Non-functional monitoring group

After many international media outlets and human rights organizations documented the Syrian regime’s systematic expropriation of humanitarian assistance, the UN issued a document called “Parameters and Principles of UN Assistance in Syria,” and set up a monitoring group charged with ensuring its implementation. 

However, the monitoring group has not convened even once, owing to Secretary-General Antonio Gutterres’ reluctance “to antagonize either Assad’s Russian patrons or the UN field agencies resentful about being criticized,” the FDD quoted a former UN diplomat Carsten Wieland in a book published in July 2021. 

 The FDD called on the secretary of state and UN ambassador to establish a consortium of major UN donors to press for the reform of UN aid to Syria jointly and ensure greater transparency about contract recipients whose names are currently withheld for alleged reasons of privacy or security. 

The FDD also demanded that Congress consider making US financial support for that assistance contingent on swift UN reforms.

 Involving al-Assad in receiving aid allocated to northwestern Syria

Before the UN Security Council voted to extend the authorization of the cross-border mechanism for the delivery of humanitarian aid into Syria via Turkey one more year, the UN called on the council to involve the Syrian regime in the delivery of this aid. This followed a similar US proposal posed as a solution to Russian efforts to limit the aid route through the regime-controlled areas. However, Russia changed its position not to object to the mechanism.

 Stéphane Dujarric, the spokesperson for the Secretary-General of the UN, said on 7 July, “We also want to use and have been using to a lesser ex… been using the cross-line[ that is, under the supervision of the Syrian regime], though there’s been more challenges there because of the ongoing fighting.” 

The spokesman for the Secretary-General of the United Nations, Stephane Dujarric, said on 7 July, “There is an urgent need to be able to continue distributing cross-border aid, and we also want to provide aid across the lines (that is, under the supervision of the Syrian regime), despite  the fact that there are more challenges there because of the ongoing fighting.”

The US ambassador to the UN, Linda Thomas-Greenfield, suggested to the Security Council members to “expand all forms of assistance to Syrians in need-cross-border, as well as cross-line,” which means part of the humanitarian aid will be delivered under the supervision of the Syrian regime.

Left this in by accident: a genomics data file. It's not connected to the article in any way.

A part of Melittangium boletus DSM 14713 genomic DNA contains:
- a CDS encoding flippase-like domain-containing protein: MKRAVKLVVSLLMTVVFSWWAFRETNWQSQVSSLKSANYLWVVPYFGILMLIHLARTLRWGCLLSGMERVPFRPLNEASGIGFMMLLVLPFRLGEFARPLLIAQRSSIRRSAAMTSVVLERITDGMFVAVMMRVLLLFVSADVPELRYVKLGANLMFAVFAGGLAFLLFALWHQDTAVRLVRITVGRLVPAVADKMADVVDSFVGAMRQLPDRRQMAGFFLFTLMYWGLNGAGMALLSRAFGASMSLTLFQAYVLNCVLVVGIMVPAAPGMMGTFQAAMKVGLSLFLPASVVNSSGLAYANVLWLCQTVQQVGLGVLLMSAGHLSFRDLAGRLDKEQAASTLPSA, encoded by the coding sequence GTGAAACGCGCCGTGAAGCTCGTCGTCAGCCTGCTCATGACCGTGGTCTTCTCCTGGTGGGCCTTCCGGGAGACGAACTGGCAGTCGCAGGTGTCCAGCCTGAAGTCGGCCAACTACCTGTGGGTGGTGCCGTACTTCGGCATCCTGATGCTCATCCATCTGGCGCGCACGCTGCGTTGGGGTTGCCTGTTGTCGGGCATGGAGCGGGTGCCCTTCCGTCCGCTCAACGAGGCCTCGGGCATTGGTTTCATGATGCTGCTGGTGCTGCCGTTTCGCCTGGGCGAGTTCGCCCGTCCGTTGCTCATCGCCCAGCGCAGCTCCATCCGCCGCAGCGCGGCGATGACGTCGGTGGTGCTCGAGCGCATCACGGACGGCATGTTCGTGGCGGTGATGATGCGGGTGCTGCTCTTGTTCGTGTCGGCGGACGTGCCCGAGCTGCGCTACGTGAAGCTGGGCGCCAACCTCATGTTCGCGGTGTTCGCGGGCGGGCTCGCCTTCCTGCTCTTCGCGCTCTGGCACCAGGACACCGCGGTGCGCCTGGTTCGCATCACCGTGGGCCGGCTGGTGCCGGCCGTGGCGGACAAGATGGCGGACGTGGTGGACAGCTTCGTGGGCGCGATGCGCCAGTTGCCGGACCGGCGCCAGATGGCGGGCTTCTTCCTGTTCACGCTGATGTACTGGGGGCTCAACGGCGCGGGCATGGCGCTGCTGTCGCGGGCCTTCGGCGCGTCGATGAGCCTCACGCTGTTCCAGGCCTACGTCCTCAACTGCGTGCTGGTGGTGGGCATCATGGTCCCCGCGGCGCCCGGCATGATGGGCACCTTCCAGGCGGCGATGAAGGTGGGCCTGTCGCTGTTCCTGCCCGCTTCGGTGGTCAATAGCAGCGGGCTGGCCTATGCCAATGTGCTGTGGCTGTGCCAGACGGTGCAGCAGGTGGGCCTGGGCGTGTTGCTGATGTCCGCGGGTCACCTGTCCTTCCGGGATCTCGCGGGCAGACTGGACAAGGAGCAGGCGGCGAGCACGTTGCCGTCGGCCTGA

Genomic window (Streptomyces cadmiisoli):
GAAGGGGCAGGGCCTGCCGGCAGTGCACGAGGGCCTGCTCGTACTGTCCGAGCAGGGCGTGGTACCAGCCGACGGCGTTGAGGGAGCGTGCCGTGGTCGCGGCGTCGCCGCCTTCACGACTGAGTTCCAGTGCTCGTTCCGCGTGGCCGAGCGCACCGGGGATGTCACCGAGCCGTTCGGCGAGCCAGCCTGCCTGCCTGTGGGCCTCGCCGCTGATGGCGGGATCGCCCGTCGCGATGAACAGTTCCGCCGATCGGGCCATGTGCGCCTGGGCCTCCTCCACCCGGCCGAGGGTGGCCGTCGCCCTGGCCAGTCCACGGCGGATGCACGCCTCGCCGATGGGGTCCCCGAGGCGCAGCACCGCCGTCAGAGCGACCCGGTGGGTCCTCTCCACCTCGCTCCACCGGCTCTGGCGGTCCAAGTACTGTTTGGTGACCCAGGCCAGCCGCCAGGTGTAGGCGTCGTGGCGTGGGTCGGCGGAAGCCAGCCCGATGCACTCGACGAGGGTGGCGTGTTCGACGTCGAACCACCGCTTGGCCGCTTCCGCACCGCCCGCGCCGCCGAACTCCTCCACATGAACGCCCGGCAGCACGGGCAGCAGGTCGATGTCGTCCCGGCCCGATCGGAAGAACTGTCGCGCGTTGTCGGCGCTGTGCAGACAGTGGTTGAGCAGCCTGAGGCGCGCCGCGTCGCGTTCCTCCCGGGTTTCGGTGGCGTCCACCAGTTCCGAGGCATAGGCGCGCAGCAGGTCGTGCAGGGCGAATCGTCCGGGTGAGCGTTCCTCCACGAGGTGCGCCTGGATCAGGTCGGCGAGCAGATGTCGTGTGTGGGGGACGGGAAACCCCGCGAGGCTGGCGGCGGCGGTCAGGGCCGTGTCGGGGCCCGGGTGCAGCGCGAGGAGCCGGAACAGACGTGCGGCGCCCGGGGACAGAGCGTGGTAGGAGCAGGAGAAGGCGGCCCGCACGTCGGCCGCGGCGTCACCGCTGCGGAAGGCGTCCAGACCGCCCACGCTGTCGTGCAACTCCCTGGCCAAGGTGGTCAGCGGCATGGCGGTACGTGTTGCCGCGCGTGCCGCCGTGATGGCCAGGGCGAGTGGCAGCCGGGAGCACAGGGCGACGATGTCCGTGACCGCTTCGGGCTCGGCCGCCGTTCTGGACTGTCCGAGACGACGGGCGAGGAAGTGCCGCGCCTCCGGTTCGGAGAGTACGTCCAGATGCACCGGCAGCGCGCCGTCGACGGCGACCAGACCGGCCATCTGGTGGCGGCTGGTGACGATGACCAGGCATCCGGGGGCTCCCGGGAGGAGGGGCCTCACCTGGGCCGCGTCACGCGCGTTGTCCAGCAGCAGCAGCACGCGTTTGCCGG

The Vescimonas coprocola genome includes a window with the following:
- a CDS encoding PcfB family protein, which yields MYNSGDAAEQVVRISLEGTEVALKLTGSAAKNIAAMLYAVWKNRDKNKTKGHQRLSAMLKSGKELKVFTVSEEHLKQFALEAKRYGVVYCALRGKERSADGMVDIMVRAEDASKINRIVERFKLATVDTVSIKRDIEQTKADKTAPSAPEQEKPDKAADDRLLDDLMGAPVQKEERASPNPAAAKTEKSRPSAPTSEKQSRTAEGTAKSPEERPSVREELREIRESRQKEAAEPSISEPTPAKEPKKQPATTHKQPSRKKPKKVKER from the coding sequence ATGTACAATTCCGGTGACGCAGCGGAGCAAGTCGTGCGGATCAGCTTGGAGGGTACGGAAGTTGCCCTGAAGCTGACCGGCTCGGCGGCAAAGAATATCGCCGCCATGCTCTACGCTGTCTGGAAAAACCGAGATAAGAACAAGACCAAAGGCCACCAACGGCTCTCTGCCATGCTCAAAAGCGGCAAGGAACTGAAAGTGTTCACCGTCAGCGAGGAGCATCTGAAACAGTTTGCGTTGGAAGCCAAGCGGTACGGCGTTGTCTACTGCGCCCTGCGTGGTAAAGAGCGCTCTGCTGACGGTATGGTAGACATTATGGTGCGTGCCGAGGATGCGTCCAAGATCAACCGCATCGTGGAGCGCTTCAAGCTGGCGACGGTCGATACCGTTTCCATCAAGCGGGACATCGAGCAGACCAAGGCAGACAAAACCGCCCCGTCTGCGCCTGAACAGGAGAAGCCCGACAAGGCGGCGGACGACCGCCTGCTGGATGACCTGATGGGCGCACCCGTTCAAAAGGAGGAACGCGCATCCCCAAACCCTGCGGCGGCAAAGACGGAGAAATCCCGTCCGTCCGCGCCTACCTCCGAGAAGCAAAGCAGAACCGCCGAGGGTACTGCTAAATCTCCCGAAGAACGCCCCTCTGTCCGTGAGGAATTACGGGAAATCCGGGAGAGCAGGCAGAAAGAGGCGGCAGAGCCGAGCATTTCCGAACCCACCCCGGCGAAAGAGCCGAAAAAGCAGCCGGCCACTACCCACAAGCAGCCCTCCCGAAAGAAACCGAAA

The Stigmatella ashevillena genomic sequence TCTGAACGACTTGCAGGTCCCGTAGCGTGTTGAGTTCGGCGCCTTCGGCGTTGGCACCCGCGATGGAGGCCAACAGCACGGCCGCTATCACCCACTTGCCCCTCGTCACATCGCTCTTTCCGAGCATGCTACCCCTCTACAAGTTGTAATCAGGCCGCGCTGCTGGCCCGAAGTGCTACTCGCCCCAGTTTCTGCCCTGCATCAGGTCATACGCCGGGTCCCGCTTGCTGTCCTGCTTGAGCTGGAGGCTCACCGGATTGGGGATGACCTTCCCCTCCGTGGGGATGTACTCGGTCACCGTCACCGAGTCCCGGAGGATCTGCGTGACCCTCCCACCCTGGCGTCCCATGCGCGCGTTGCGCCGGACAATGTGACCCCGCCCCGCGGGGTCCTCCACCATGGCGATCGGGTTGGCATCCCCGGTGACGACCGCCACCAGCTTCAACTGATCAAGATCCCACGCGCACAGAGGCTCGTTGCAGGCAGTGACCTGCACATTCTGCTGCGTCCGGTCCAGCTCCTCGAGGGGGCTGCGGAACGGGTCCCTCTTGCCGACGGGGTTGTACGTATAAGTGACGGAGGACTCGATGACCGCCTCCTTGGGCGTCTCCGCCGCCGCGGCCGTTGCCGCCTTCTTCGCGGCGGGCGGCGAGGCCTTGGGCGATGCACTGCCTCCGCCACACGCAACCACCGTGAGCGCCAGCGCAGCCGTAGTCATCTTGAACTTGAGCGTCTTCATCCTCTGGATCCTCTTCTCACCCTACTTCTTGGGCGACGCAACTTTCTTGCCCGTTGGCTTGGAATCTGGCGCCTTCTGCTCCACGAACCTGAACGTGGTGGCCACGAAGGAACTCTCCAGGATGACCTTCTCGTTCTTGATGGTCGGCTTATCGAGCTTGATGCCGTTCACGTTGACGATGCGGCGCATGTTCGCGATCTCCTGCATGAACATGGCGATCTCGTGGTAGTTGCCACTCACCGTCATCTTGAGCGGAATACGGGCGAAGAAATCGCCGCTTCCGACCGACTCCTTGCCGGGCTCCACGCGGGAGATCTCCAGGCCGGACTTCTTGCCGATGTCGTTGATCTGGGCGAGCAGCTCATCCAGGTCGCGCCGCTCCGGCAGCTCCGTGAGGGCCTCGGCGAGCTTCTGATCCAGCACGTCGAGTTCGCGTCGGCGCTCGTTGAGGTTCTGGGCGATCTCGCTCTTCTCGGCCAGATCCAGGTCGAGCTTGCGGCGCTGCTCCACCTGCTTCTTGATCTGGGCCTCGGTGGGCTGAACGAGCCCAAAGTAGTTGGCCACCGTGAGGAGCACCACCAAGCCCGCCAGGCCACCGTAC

Economic researcher Karam Shaar pointed out that the activities of the UN agencies in the regime-controlled areas and the money they pump are identified as the main reasons why the Syrian regime insisted that all cross-border humanitarian aid be delivered through the areas under its control.

Shaar pointed out that politicians talked a lot about the possibility of limiting the delivery of humanitarian aid via Syrian regime-held areas, neglecting the fact that this would bring economic benefits to the Syrian regime, primarily via the exchange rate differences.  

 If the UN increases its effectiveness in dealing with the Syrian regime politically and financially, it would not contradict the sanctions imposed by the EU on individuals and entities closely associated with the regime. This is because the UN deals with the principle that the sanctions imposed on the regime are unilateral and not UN sanctions, unlike the sanctions imposed on North Korea or Iraq during Saddam Hussein’s rule.

 The US and EU sanctions affect the work of the UN agencies, but they do not mean anything to them in terms of compliance, according to the researcher.

 How does the UN support the regime?

 Over the past few months, UN agencies started to provide support to the Syrian regime, in addition to humanitarian aid. 

On 12 July, the UN Development Program in Syria (UNDP Syria) announced on its official Facebook account the launch of the annual international competition for the Hult Prize, with the participation of all Syrian universities. In the post, UNDP Syria indicated that the competition would be held on Syrian university campuses in cooperation with Assad’s Ministry of Higher Education and the National Union of Syrian Students.

The UN’s statement was addressed to Syrian university students interested in volunteer work, and the winner will receive the award and be a representative of the Hult program. The UN attached the registration link for students wishing to join until 15 July.

The National Union of Syrian Students, according to the description of the Union on its official website, is a popular organization that was established in April 1963. It includes students of the Syrian public and private universities and higher institutes, with branches inside and outside Syria.

On 20 June, the Syrian regime assigned a permanent representative to the UN Office for Combating Drugs, Crime and External Judicial Affairs in Vienna. Ironically, many reports said that Syria is a narco-state with two primary drugs of concern: hashish and Captagon. A research released by the Center for Operational Analysis and Researchwhich focuses on Syria talks about Syria becoming “the global epicentre of Captagon production, which is now more industrialised, adaptive, and technically sophisticated than ever.”

 On 14 June, the UN Special Committee on the Situation with Regard to the Implementation of the Declaration on the Granting of Independence to Colonial Countries and Peoples elected by acclamation Syria’s Permanent Representative to the UN Bassam Sabbagh as its rapporteur.

 On 28 May, the World Health Organization (WHO), at its 74th session, unanimously elected Syria to its Executive Council, among other members who had recently joined the council. This sparked international and domestic condemnation.

 On 6 January, the WHO used the US-sanctioned Syrian airline “Cham Wings” to transport 16 tons of medicines, supplies and medical equipment from the organization’s warehouses in Dubai, UAE, to Benghazi, Libya.